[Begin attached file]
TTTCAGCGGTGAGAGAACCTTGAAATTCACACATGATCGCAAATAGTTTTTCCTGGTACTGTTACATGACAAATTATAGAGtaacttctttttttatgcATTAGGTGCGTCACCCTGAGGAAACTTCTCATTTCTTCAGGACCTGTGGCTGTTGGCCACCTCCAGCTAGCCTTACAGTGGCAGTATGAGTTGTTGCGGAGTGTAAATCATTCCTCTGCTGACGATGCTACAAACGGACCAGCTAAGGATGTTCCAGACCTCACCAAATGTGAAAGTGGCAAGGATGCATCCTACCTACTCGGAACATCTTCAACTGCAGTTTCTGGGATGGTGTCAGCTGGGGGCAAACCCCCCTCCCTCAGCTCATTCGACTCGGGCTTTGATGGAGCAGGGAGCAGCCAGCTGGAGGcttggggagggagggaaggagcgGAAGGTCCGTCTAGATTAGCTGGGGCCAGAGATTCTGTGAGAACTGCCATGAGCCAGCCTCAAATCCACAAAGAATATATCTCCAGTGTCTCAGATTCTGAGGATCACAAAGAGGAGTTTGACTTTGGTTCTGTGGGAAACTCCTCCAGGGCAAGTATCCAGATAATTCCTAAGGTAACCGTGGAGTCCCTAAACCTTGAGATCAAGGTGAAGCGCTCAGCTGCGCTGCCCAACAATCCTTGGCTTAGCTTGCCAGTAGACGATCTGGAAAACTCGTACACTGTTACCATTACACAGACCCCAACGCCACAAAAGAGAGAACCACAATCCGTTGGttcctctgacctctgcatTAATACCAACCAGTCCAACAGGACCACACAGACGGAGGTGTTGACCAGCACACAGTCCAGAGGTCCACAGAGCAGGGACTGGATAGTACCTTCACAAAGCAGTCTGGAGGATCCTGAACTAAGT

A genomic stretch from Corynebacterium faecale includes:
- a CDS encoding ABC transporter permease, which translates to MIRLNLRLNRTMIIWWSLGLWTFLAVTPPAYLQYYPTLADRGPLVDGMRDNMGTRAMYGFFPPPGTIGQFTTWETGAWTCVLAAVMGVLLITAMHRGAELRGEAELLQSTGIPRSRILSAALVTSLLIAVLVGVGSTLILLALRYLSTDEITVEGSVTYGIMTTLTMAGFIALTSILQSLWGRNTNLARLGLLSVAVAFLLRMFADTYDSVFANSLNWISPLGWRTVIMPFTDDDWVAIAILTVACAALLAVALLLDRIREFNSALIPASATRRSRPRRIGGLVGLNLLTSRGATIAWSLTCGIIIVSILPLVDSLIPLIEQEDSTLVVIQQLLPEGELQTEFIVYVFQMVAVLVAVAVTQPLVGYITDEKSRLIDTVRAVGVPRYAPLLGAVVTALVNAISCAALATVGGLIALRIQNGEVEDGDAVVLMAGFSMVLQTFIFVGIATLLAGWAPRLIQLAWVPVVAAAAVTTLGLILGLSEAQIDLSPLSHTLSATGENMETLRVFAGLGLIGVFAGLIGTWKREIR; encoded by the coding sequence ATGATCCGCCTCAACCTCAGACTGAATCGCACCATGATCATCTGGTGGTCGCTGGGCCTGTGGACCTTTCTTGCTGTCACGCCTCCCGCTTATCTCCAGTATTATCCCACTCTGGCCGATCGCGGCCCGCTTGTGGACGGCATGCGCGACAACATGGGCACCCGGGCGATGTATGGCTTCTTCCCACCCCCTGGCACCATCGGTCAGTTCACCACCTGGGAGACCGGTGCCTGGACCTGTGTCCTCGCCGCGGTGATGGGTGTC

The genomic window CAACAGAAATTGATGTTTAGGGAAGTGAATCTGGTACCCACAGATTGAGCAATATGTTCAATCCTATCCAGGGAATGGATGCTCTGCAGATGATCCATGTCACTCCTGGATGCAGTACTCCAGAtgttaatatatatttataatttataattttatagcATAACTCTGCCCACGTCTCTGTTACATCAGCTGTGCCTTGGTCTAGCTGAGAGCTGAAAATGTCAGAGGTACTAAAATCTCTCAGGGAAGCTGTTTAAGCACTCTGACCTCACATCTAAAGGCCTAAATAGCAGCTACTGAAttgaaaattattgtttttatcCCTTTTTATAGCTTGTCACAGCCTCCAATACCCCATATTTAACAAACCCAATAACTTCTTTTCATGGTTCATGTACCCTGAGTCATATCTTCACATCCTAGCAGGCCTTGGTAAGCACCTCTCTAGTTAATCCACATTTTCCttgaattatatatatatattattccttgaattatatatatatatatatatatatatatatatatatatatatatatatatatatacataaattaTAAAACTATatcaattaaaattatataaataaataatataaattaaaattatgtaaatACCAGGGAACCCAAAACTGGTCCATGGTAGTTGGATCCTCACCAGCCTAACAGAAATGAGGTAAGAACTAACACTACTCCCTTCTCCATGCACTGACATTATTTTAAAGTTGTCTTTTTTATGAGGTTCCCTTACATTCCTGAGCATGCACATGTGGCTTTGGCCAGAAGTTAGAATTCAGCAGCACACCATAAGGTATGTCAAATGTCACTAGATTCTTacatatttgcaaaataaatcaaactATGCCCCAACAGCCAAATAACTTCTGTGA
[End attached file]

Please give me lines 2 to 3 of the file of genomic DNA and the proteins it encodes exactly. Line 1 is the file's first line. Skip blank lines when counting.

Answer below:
A genomic stretch from Corynebacterium faecale includes:
- a CDS encoding ABC transporter permease, which translates to MIRLNLRLNRTMIIWWSLGLWTFLAVTPPAYLQYYPTLADRGPLVDGMRDNMGTRAMYGFFPPPGTIGQFTTWETGAWTCVLAAVMGVLLITAMHRGAELRGEAELLQSTGIPRSRILSAALVTSLLIAVLVGVGSTLILLALRYLSTDEITVEGSVTYGIMTTLTMAGFIALTSILQSLWGRNTNLARLGLLSVAVAFLLRMFADTYDSVFANSLNWISPLGWRTVIMPFTDDDWVAIAILTVACAALLAVALLLDRIREFNSALIPASATRRSRPRRIGGLVGLNLLTSRGATIAWSLTCGIIIVSILPLVDSLIPLIEQEDSTLVVIQQLLPEGELQTEFIVYVFQMVAVLVAVAVTQPLVGYITDEKSRLIDTVRAVGVPRYAPLLGAVVTALVNAISCAALATVGGLIALRIQNGEVEDGDAVVLMAGFSMVLQTFIFVGIATLLAGWAPRLIQLAWVPVVAAAAVTTLGLILGLSEAQIDLSPLSHTLSATGENMETLRVFAGLGLIGVFAGLIGTWKREIR; encoded by the coding sequence ATGATCCGCCTCAACCTCAGACTGAATCGCACCATGATCATCTGGTGGTCGCTGGGCCTGTGGACCTTTCTTGCTGTCACGCCTCCCGCTTATCTCCAGTATTATCCCACTCTGGCCGATCGCGGCCCGCTTGTGGACGGCATGCGCGACAACATGGGCACCCGGGCGATGTATGGCTTCTTCCCACCCCCTGGCACCATCGGTCAGTTCACCACCTGGGAGACCGGTGCCTGGACCTGTGTCCTCGCCGCGGTGATGGGTGTC